In a follow-up to my previous post on Spring Cleaning, I thought I'd go a bit more in-depth to explore the Detox. This is a hot topic these days, with many products on the market claiming to be rapid ‘cleanses’. Are these useful? How useful are they? Are they even needed? Let’s explore.
Our bodies do, indeed, have ‘self-cleaning’ mechanisms. As we go through our busy days in the city toxins can store up in the body. The powerhouse organ of detoxification is the liver, but the routes of elimination (large intestine, kidneys, and skin) are equally as important. You must get the garbage to the curb and not let it pile up under the sink!
What does detox mean
The basic principle is this: toxins in must be less than toxins out. Adding in a supplement will not decrease the amount of toxins in, hence there must be a dietary component.
If we can get a bit technical for a moment, the purpose of a detox is to aid the body in clearing toxins. Now, the extent to which we need to help the body out depends on the person. Those with histories of long-term toxic burden (environmental exposure, oral contraceptives or other liver-taxing medications, for example) may need some help, but for most of us still carrying around the weight of winter hibernation, our bodies are quite capable on their own.
Many supplements or cleanses provide liver support to increase the efficacy of liver function, that is, to speed up the liver to clear toxins faster. They often contain many of the required nutrients as well as liver boosting herbs such as Milk Thistle and Dandelion. The rendered non-toxic metabolites are excreted either through the kidneys as urine, through the skin as sweat, or through the bowel as, well, poop. If these organs don’t have a chance to do their jobs effectively, all the liver’s hard work won’t pay off and the trash piles up under the sink.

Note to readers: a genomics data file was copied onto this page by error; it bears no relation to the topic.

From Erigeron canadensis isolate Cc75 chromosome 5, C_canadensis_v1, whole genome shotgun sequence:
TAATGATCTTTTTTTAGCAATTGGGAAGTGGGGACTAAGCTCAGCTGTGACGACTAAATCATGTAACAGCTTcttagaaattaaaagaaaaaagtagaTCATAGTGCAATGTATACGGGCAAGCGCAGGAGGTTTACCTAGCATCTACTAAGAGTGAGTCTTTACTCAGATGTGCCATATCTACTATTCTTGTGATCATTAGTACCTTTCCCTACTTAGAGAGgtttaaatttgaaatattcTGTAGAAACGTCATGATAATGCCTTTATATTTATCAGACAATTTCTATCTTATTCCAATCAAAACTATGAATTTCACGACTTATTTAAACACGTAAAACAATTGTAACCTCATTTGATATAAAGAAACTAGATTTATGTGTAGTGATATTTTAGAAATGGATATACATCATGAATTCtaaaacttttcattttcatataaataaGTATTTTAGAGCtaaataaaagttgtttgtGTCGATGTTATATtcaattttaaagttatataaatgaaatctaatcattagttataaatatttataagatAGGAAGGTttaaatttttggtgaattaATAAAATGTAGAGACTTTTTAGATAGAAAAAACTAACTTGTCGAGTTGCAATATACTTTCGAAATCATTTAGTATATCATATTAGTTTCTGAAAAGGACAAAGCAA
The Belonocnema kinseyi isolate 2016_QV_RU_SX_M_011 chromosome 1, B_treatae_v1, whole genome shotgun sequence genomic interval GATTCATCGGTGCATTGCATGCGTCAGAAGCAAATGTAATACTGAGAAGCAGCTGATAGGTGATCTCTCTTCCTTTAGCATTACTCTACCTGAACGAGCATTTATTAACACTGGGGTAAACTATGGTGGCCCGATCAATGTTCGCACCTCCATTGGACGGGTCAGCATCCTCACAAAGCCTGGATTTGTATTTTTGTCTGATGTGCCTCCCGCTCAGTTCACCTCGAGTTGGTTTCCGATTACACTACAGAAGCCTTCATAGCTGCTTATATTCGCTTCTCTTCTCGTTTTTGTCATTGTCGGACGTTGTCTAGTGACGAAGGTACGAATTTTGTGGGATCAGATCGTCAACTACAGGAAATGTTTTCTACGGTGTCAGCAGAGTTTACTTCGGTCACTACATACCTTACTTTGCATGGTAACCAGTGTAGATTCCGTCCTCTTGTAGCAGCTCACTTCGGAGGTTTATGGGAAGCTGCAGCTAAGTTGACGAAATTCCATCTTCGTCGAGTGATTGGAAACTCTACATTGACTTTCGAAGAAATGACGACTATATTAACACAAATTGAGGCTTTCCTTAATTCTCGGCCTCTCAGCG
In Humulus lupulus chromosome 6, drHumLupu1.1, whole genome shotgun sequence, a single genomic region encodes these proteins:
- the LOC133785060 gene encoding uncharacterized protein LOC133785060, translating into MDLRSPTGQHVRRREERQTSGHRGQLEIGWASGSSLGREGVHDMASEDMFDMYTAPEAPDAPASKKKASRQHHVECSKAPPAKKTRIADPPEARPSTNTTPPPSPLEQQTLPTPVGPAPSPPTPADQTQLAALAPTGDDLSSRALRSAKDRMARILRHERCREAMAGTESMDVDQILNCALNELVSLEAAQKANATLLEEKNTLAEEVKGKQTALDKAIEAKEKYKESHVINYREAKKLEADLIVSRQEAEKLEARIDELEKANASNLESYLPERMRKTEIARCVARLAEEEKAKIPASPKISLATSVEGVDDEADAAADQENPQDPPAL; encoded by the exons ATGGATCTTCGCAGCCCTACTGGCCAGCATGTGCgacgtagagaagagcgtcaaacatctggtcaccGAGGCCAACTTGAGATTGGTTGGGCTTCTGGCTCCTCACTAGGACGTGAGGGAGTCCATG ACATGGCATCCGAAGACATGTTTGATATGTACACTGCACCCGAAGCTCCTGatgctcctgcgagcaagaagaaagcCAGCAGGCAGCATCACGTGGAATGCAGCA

Many of the products on the market have similar formulations, though some are better than others in terms of therapeutic dosing of liver supporting herbs and required nutrients. Many, especially rapid cleanses, are simply laxatives.
Do I need to detox?
That depends. Refer to the previous entry on Spring Cleaning and then decide. If you think a detox is right for you, speak to your ND. These protocols are not without side effects, are not right for everyone, and should not be taken lightly.
People often experience headaches, fatigue, lethargy, and dizziness, particularly during the first few days of the protocol. This is common as the stored toxins begin to mobilize and make their way to the curb. It’s important that you drink plenty of water during the process.
Ideally the detox should last about 2-3 weeks. These should always include dietary modifications similar to the Spring Cleaning post. Remember, toxins in must be less than toxins out.
The bigger picture
There’s no easy way to categorize who are candidates for a detox vs who could just use a dietary clean-up. I always suggest starting simple and gentle. If that does the trick, great. If you’re still not feeling quite right, it may be time for the big guns. Until then, eat as healthy as you can, laugh as often as you can, and aim for at least one bowel movement per day.